Friday, July 24, 2009

On Noodling

20090724 typecast

Production note: I was trying to emulate Joe Van Cleve's color-wash technique, but had little luck getting the wax to transfer to the page. My color wash of diluted fountain pen ink made the page a lovely mushy blue, but no letters. So, I fell back on the method demonstrated by his grandson and just scanned the wax paper outright, boosting the contrast in Gimp.


Monda said...

Lovely. And it gives me a few ideas...

Joe V said...

I was using my Royal Mercury portable for the wax paper and watercolor wash method. This machine hits the paper rather hard. I had folded a sheet of typing paper (I refuse to call it printer paper) in half, with a sheet of wax paper inside. So you actually get two chances at the wax transfer, but one of them has the letters backwards!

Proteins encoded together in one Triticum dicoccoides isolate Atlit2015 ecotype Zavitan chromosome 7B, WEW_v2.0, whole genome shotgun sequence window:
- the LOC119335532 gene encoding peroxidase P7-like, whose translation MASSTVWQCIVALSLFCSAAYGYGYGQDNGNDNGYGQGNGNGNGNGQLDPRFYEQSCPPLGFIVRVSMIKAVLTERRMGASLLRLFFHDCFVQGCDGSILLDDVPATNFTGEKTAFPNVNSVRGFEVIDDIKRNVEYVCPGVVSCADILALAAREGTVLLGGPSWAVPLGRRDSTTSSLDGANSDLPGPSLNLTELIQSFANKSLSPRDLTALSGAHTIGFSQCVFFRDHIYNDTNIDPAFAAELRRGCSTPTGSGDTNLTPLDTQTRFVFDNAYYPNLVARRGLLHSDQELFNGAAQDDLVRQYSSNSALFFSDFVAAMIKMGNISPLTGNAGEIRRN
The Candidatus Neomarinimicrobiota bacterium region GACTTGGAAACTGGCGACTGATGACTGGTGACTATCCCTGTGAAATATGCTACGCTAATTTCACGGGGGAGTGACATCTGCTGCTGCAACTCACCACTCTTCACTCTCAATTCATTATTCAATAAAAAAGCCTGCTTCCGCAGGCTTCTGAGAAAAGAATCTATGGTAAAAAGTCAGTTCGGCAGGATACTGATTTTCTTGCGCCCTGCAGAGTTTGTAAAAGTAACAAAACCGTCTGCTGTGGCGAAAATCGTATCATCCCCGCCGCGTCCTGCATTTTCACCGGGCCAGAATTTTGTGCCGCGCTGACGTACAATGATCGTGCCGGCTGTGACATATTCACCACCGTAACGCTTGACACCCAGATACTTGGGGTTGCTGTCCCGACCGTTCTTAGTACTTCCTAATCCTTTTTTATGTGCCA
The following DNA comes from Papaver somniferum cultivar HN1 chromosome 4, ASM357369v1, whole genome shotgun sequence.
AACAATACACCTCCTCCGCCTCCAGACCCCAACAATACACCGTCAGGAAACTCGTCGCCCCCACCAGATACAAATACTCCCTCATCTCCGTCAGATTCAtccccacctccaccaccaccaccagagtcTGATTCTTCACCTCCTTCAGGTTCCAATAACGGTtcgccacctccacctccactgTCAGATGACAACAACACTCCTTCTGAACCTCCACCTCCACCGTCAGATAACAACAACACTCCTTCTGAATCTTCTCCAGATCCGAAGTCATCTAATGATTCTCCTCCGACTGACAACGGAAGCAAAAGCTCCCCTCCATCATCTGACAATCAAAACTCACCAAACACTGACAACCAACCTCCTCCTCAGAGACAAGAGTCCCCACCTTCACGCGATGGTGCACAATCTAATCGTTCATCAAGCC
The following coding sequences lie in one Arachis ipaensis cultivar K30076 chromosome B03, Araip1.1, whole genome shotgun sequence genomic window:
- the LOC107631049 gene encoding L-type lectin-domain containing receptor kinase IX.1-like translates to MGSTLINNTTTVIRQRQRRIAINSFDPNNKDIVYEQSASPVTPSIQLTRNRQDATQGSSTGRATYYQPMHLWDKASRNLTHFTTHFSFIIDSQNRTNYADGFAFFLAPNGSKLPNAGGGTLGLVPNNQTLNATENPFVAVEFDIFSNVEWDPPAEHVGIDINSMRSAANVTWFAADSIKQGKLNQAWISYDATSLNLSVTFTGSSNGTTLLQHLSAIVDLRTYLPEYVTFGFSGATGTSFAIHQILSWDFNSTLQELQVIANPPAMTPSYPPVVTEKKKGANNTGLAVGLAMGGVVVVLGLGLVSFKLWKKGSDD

I'd recommend trying thinner paper to type on, so more typing force gets to the wax paper.

I found that doing the watercolor wash was tricky. A wide, flat brush (about 1/2" wide), using the kid's watercolors that are of the dry type in the little metal tins, where you wet each pat with water to activate. Then I daub off most the wateriness from the brush, and carefully wipe the edge of the brush over the wax transfer, in one motion, using almost no pressure. Too much water in the brush, or too much pressure, and the wax letters get rubbed off.

I wonder what would happen if I hit the paper with a hair dryer prior to applying the watercolor wash; perhaps it would help the transferred wax letters to fuse into the fibers of the paper and stick better? Sounds like another round of testing is in order.

Noah and I also played with the idea of a simple watercolor wash on typing paper, dried with a hair dryer, then he typed on it. I posted one of his typings using this method. Sorta like your own custom colored paper.


Olivander said...

Your wax "negative" looks a bit like a typographic Shroud of Turin.

Word ver: distess: to divorce Tess.